Twenty-four years after his first film about the 14th Dalai Lama, director Mickey Lemle takes you right up close to the Tibeten holy one's presence — and wisdom. But will China crush his legacy?
The thing you want from a documentary about his holiness the 14th Dalai Lama is the chance to get right up close to him, in the way that movies can do. You want the chance to bask in his presence and come out with a heightened sense of what he’s about. “The Last Dalai Lama?” accomplishes that, and with an offhand eloquence, though it’s a sketchy, catch-as-catch-can movie — an update, of sorts, by the director Mickey Lemle of his previous documentary about the incomparable Buddhist leader, “Compassion in Exile: The Story of the 14th Dalai Lama,” released 24 years ago.
The new film makes extensive use of footage that was shot for that one, back when the Dalai Lama, then in his late 50s, was still relatively youthful and hale. In “The Last Dalai Lama?,” the twinkle in his eye hasn’t aged, and neither has his offhand way of staring at whoever he’s talking to with a concentrated gaze that’s more worldly than beatific. He’s canny, sage, playful, serious; he drinks people in and sizes them up. But the eyes now crinkle, and he is bent over, with a bad knee that makes him walk slowly.
“The Last Dalai Lama?” opens in 2015, during a celebration in New York of the Dalai Lama’s 80th birthday, and as he saunters on stage in his red-and-yellow monk’s robes, with his shaved head and his trademark glasses and purse-lipped smile, it’s a little like watching an event organized to honor the Buddhist Santa Claus. The Dalai Lama would probably be the first to point out that everything about him that’s famous and iconic and legendary and “one-of-a-kind” is stuff that just gets in the way of letting you really see him. He has become a cosmic celebrity, and there isn’t a concept on earth that could be less Buddhist.
The film goes back to paint in his history, with photographs and film footage from the ’30s, ’40s, and ’50s, and it’s a wonder to see these silvery dusty images now, because they have the effect of a true-life fairy tale: the boy who was plucked from the obscurity of poverty, at age two, and declared to be the reincarnation of the previous Dalai Lama, then raised and molded into a kind of Jedi Knight of enlightenment — and who then, in 1950, after the birth of Communist China, when he was a skinny teenager with a bright eager grin, went to have a summit meeting with Chairman Mao.
It’s fascinating now to hear his first impressions of Mao, whom he found, on a personal level, to be “so gentle, so friendly”; in hindsight, it’s a bit like hearing that Ted Bundy always came off as such an all-American nice guy. He initially believed that Mao would let Tibet stand as an independent region, but in 1959 the Tibetan government was crushed, and Tibet itself was coerced into the People’s Republic of China. We hear tales of the Dalai Lama’s escape to India, and of what happened to a number of his associates — including one of his brothers — who were captured and imprisoned by the Chinese.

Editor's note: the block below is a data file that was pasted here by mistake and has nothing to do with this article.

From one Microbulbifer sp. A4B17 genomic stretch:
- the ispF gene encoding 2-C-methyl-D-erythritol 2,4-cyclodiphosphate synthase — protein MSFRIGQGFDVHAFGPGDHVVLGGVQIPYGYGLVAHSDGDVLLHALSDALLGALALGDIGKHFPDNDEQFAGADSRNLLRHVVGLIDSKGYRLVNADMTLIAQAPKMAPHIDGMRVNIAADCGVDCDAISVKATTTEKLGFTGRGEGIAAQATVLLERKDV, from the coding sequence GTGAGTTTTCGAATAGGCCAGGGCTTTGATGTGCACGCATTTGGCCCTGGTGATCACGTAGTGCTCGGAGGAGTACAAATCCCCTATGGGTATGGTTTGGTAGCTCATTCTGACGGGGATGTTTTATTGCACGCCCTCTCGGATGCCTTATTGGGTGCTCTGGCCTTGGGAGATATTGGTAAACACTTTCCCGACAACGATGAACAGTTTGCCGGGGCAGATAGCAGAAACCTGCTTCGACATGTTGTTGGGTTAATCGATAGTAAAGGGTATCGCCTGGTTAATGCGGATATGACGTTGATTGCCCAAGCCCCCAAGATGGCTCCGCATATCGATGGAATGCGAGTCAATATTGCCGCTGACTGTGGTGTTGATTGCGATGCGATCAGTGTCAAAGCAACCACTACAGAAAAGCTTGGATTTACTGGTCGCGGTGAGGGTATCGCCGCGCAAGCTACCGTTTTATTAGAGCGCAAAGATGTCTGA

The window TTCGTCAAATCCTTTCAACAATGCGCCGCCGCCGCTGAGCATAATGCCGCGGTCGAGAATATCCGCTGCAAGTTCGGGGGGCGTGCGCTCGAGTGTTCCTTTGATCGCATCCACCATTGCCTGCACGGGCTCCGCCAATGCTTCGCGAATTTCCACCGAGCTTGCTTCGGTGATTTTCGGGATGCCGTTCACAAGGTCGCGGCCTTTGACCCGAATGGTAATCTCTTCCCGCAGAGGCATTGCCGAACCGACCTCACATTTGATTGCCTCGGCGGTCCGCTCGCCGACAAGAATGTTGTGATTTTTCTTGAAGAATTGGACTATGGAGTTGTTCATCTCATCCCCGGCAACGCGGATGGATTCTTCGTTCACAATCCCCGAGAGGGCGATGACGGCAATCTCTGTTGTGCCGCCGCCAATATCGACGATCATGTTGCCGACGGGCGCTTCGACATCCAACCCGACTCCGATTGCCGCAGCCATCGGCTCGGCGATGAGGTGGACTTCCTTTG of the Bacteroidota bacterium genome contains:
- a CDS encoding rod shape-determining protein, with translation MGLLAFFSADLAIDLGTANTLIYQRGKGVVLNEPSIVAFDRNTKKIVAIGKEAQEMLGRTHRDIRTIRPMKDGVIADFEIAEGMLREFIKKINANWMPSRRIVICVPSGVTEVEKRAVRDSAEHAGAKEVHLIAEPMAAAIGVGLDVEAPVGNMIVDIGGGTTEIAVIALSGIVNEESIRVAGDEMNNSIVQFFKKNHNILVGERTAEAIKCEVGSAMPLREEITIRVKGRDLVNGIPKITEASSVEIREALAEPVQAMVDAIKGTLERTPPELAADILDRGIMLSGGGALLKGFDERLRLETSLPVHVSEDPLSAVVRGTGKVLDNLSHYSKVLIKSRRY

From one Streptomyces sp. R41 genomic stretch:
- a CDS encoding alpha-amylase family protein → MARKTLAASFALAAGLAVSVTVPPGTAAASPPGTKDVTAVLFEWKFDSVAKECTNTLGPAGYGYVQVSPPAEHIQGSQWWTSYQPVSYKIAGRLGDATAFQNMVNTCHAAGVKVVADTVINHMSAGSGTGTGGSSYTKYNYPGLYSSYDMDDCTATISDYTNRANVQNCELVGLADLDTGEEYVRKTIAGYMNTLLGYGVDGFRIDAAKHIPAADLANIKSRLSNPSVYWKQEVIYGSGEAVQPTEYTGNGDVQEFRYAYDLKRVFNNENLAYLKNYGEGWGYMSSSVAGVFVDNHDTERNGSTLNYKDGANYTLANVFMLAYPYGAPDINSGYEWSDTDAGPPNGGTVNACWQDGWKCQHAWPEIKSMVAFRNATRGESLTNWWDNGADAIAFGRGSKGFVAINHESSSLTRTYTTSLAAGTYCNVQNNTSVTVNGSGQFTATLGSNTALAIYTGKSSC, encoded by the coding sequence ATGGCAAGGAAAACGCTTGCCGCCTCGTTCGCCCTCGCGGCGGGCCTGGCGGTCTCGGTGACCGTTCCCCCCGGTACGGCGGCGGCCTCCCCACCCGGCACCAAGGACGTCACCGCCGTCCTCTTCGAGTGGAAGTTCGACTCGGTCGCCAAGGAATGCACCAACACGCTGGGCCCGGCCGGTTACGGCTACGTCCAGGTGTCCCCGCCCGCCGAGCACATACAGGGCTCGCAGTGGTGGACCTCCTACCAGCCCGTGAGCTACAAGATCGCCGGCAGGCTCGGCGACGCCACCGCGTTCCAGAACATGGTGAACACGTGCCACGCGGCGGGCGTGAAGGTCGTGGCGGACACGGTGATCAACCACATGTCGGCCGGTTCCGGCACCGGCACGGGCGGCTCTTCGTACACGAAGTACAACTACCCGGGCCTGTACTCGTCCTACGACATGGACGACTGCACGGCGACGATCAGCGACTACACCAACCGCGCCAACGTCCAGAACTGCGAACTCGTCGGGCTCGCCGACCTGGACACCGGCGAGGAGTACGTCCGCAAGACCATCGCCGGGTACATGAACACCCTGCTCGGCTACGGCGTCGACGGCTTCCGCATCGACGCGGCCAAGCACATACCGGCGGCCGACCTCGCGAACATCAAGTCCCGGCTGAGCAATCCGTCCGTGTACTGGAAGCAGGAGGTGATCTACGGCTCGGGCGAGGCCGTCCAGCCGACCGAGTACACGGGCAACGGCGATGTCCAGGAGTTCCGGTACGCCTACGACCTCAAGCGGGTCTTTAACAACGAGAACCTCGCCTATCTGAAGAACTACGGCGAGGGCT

The brother, interviewed by Lemle, says that his single greatest struggle during that time was to hold onto his compassion — that is, his compassion for his captors. To see their humanity, regardless of their cruelty. That’s the sort of comment where you hear it in a documentary and think, “That’s way beyond me,” but when the Dalai Lama, turning his face to the camera, speaks of “compassion,” the power of it is that he’s not talking about some lordly self-sacrificial higher state of being designed to be scrawled onto a world-peace poster. He’s talking about the fundamental impulse that makes us human. If we lose that, then we’re lost.
In Tibet, the loss of the Dalai Lama’s presence has never ceased being a matter of tragic anguish. Over the years, 144 young monks have immolated themselves to protest his enforced exile (the film includes several brief shots of these horrific and profound events). Yet the Dalai Lama we see is no self-serious holy man. He’s endlessly self-deprecating, with an exuberant laugh, especially when he confesses that he inherited a short temper from his father. You only wish that you could see what that looked like. (My impression is: If he’s admitting it at all, he’s probably understating how bad it gets.) We see a portrait of his holiness painted by none other than George W. Bush, who speaks, with more insight than you’ve ever heard from him, about why he felt compelled to make an alliance with the Dalai Lama — in explicit disavowal of the will of the Chinese leadership — in a way that no previous American president had.
Will there ever be another figure like the Dalai Lama? “The Last Dalai Lama?” reaches beyond its title question mark to suggest that there may not be. The Chinese government has already declared (indeed, has written into law) that it will choose the next Dalai Lama — which, according to the film, could lead to the disturbing possibility of two Dalai Lamas (one true and Tibetan, the other a puppet guru of the Chinese state), or none at all. Whatever does happen when the 14th Dalai Lama is gone, what may prove to be unique about him is that he grew up in Tibet during the pre-modern age, and is encoded with the spirit of a time when the Buddhist heart and mind was as organic as breathing. But in exile, he became a larger-than-life figure whose radiant serenity now melts through a world of noise that may never again allow that radiance to be matched.